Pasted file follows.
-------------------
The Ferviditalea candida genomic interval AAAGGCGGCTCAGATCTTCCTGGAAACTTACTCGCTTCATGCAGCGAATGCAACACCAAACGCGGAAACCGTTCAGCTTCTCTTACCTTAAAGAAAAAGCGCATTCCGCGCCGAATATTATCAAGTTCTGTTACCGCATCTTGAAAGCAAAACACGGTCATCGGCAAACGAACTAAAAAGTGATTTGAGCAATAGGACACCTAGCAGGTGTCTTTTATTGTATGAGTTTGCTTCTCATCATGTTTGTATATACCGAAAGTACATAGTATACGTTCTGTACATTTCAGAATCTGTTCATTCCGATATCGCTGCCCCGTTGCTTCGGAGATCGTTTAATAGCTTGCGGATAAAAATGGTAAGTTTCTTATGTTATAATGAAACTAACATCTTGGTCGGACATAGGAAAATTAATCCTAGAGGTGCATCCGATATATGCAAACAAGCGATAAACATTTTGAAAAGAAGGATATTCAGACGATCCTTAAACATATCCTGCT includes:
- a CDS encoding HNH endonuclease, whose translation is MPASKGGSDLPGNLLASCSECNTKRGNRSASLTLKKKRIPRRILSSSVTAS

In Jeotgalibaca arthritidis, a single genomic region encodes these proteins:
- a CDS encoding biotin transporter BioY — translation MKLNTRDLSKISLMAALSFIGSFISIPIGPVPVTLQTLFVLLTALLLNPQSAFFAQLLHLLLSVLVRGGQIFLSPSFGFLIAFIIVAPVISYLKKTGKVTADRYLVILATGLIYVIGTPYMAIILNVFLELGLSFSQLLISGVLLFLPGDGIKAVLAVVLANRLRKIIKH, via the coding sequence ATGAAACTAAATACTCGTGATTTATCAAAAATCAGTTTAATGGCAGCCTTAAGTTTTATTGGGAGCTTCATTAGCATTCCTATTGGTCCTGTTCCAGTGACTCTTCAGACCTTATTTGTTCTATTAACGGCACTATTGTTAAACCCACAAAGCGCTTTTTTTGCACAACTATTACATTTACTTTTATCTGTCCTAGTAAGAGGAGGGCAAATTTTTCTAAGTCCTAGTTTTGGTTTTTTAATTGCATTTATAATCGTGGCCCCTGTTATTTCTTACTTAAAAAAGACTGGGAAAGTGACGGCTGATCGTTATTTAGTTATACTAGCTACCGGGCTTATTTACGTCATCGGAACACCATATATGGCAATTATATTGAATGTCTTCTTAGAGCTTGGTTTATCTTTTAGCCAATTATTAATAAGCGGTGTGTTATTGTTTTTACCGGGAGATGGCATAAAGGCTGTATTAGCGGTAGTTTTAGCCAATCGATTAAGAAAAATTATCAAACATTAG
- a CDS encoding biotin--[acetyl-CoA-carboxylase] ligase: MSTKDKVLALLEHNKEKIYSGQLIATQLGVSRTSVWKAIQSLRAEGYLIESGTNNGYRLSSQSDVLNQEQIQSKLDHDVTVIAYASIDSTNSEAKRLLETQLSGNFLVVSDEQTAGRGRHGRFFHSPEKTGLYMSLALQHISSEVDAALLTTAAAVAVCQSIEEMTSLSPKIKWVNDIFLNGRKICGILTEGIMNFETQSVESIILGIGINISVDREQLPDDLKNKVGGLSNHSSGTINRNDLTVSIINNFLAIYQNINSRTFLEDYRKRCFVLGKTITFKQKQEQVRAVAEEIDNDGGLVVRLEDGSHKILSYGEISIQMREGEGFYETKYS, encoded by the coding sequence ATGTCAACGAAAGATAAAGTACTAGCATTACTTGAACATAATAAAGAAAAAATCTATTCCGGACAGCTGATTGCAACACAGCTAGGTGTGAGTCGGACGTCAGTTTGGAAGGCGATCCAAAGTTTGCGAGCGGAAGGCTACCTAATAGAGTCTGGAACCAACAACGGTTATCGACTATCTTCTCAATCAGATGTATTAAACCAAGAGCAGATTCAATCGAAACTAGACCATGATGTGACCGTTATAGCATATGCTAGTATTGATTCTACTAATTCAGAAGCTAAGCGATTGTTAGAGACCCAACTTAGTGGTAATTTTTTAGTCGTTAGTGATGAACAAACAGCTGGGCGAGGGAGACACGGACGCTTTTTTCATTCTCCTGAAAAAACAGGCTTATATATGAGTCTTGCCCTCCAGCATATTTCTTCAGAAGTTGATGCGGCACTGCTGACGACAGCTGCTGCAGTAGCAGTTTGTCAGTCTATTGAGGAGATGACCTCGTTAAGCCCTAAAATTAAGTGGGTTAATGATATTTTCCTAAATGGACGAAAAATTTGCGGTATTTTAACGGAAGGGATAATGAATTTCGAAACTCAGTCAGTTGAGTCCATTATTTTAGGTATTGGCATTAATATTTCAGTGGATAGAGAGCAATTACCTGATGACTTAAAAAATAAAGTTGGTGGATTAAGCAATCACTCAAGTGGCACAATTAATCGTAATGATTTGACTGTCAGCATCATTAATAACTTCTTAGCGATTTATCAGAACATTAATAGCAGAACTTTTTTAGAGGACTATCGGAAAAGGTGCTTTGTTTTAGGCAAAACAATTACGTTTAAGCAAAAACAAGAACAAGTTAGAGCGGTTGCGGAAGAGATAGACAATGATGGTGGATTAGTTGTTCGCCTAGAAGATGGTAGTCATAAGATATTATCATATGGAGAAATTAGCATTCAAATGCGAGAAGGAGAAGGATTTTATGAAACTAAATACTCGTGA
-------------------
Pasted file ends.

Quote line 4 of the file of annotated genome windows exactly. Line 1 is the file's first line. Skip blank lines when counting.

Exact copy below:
- a CDS encoding biotin transporter BioY — translation MKLNTRDLSKISLMAALSFIGSFISIPIGPVPVTLQTLFVLLTALLLNPQSAFFAQLLHLLLSVLVRGGQIFLSPSFGFLIAFIIVAPVISYLKKTGKVTADRYLVILATGLIYVIGTPYMAIILNVFLELGLSFSQLLISGVLLFLPGDGIKAVLAVVLANRLRKIIKH, via the coding sequence ATGAAACTAAATACTCGTGATTTATCAAAAATCAGTTTAATGGCAGCCTTAAGTTTTATTGGGAGCTTCATTAGCATTCCTATTGGTCCTGTTCCAGTGACTCTTCAGACCTTATTTGTTCTATTAACGGCACTATTGTTAAACCCACAAAGCGCTTTTTTTGCACAACTATTACATTTACTTTTATCTGTCCTAGTAAGAGGAGGGCAAATTTTTCTAAGTCCTAGTTTTGGTTTTTTAATTGCATTTATAATCGTGGCCCCTGTTATTTCTTACTTAAAAAAGACTGGGAAAGTGACGGCTGATCGTTATTTAGTTATACTAGCTACCGGGCTTATTTACGTCATCGGAACACCATATATGGCAATTATATTGAATGTCTTCTTAGAGCTTGGTTTATCTTTTAGCCAATTATTAATAAGCGGTGTGTTATTGTTTTTACCGGGAGATGGCATAAAGGCTGTATTAGCGGTAGTTTTAGCCAATCGATTAAGAAAAATTATCAAACATTAG